- Theresa May secures "legally binding" assurances from the EU on her Brexit deal.
- The assurances go some way short of the demands of previous opponents of her deal.
- Conservative Brexiteers are split over whether to back the deal.
- The House of Commons will vote on the deal on Tuesday evening. Defeat will trigger a series of votes on delaying Brexit.
- The EU warns that a second rejection of the deal could mean that Brexit might "not happen" at all.
LONDON — The future of Theresa May’s Brexit deal and her premiership hangs in the balance after she secured a series of new "legally binding" assurances from the EU ahead of a crunch commons vote on her deal.
The prime minister met for last-minute talks with EU leaders in Strasbourg on Monday evening before announcing the revised terms of her deal.
The deal will be put to MPs on Tuesday evening after it was previously defeated by a record-breaking majority back in January.
Any further defeat will then trigger a series of parliamentary votes which could compel the prime minister to seek to delay Brexit, which in turn would throw May’s premiership into jeopardy.
Under the terms of last night’s agreement, the EU has formalised previous assurances on the controversial Northern Ireland backstop as well as allowed Britain the right to seek independent arbitration on exiting it.
The UK has also put forward a "unilateral declaration" stating that it believes it can exit the backstop if it believes the EU is acting in bad faith in future negotiations.
May said the deal had been "improved" and urged her MPs to unite behind it.
“What we have secured is very clearly that the backstop cannot be indefinite; cannot become permanent. It is only temporary," the prime minister said last night.
European Commission president Jean-Claude Juncker said that MPs must back the deal, or risk Brexit not happening at all.
"Let us be crystal clear about the choice – it is this deal or Brexit might not happen at all," he said.
"There will be no new negotiations. It is this. In politics, sometimes you get a second chance. It is what we do with the second chance that counts. Because there will be no third chance."
In a further warning to MPs, the text of last night’s agreement also revealed that the EU will not tolerate a delay to Brexit beyond the last week of May, unless Britain takes part in the upcoming European Parliament elections.
Defeat still looks likely
UK Parliament / Jessica Taylor
Despite the new assurances, the Withdrawal Agreement itself remains unchanged and the new terms go some way short of the previous demands of Conservative opponents of the deal that the backstop should be time-limited and that Britain should be free to unilaterally withdraw from it.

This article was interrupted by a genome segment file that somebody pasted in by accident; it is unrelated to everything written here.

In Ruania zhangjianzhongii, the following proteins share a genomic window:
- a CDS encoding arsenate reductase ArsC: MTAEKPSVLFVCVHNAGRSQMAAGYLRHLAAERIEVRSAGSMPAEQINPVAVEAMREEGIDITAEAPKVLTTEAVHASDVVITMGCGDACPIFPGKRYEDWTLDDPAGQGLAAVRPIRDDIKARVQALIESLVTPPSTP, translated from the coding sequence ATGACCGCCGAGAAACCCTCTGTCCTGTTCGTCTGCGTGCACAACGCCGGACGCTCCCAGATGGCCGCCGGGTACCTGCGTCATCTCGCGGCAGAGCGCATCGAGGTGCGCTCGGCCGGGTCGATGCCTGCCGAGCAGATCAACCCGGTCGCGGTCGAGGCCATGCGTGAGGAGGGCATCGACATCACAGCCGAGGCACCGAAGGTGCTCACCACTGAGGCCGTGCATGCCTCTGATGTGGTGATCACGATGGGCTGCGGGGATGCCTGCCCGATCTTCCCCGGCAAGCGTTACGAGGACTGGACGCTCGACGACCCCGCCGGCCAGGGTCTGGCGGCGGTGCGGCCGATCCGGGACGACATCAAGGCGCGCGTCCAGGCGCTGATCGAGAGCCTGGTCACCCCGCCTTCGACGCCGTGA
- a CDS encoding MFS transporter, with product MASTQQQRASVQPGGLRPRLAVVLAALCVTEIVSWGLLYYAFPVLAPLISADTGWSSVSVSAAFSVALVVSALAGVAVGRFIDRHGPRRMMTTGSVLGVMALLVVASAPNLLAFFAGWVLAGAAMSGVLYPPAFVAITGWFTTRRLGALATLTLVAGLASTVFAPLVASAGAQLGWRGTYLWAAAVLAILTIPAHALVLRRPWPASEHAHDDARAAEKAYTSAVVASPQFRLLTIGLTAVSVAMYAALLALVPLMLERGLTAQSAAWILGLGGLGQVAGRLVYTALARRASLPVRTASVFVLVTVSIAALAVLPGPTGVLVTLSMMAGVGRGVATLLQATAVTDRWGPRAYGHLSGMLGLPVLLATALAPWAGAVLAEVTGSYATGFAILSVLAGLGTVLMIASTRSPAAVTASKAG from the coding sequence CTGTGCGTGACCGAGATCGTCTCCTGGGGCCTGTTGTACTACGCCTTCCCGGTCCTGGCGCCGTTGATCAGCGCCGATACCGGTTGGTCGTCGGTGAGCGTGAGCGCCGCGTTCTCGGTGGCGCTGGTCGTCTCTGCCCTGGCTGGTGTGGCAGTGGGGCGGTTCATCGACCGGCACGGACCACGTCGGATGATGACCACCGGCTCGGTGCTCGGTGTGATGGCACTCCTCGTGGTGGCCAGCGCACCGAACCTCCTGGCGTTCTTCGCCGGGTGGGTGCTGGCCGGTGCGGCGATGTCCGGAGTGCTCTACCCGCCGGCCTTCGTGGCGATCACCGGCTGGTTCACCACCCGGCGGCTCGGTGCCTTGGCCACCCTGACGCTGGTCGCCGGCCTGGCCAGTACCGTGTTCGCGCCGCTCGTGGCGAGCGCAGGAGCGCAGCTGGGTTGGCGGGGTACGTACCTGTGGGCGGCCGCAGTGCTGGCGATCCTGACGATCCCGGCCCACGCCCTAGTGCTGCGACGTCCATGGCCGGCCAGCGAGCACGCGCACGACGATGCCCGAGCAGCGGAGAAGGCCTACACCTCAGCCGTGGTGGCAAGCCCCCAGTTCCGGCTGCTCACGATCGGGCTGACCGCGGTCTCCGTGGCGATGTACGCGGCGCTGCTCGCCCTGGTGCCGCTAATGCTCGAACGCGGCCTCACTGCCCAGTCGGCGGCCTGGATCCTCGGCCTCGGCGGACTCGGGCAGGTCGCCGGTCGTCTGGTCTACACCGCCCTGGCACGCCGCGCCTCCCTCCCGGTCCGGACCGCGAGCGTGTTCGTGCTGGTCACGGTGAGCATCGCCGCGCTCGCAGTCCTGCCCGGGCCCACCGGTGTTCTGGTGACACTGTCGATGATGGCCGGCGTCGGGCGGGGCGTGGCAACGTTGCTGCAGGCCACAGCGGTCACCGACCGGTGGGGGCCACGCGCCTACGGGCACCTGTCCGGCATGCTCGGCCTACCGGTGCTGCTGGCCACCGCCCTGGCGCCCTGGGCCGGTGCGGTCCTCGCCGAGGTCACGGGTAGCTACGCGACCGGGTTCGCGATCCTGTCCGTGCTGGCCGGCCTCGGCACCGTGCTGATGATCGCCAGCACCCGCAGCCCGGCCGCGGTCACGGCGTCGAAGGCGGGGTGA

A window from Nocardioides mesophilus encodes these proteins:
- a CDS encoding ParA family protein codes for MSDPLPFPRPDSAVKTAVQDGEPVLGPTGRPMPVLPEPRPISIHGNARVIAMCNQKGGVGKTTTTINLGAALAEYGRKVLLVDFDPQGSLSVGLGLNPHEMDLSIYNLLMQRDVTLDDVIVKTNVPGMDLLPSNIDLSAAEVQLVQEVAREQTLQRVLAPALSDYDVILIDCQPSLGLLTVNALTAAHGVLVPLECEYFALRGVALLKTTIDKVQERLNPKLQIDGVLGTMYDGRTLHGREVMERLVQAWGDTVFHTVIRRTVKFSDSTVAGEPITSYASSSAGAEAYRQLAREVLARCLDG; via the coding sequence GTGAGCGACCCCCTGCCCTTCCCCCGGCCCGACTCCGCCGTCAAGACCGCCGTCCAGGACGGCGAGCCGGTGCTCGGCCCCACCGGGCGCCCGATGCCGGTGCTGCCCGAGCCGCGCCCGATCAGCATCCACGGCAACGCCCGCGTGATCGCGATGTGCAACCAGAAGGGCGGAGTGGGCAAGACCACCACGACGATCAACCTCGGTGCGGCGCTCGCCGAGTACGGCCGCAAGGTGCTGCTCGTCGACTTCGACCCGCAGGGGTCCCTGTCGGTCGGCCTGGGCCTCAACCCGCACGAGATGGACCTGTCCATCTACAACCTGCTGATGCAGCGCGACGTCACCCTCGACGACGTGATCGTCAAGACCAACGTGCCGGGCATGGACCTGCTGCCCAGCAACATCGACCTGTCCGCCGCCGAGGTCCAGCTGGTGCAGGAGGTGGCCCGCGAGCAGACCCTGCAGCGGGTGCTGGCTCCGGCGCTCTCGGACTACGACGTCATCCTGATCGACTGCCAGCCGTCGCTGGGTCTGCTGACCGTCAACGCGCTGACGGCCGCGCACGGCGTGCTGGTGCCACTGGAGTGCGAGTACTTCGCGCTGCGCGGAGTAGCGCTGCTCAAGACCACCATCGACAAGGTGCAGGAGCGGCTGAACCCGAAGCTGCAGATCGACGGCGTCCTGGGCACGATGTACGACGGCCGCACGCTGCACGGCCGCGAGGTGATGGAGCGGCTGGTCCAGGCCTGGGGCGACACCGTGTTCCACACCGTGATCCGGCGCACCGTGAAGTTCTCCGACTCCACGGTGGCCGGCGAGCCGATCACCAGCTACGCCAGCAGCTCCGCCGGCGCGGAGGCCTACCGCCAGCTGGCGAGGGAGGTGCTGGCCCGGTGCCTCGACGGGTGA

Opponents of the deal appeared split on Monday evening with the chairman of the European Research Group of pro-Brexit MPs, Jacob Rees-Mogg, describing the agreement as a "step in the right direction," while his deputy, Steve Baker, said it fell "short of what was expected."
The result tonight will hang in part on whether the Democratic Unionist Party, which props up May’s minority government, have been persuaded.
Their leader, Arlene Foster, released a non-committal statement last night stating that the party would examine the new agreement in detail before making a decision.
Conservative MPs will also be waiting to hear from the Attorney General, Geoffrey Cox, who is expected later today to alter his previous legal advice that Britain could be kept in the backstop indefinitely.
While it looks likely that May will significantly reduce the scale of her defeat tonight from the record-breaking 230 vote deficit her deal received back in January, a number of previous opponents of the deal signaled on Monday evening that their opposition remained.
"I will be voting against the government’s motion on EU withdrawal tomorrow," the Remain-supporting Conservative MP Damian Collins tweeted.
"Nothing has really changed since last November. We have the power to apply to an arbitration panel to leave the back stop, but not the right to leave by ourselves."
Labour MPs, around 30 of whom have suggested that they are willing to be persuaded to back the deal, are unlikely to switch their support behind it unless the vote appears to be winnable.
MPs will later on Tuesday seek to add a series of amendments to the government’s motion on the deal which will be voted on from 7.00 pm (GMT).
If defeated the government will immediately announce the schedule on votes for leaving the EU without a deal, or delaying Brexit, which will be voted on later in the week.
- Theresa May to make last-ditch Brexit plea with the EU as MPs prepare to reject her deal
- The Conservatives must think about replacing Theresa May ‘by the end of 2019’
- Brexit is a major national ‘crisis’ which may trigger a public inquiry, says former UK ambassador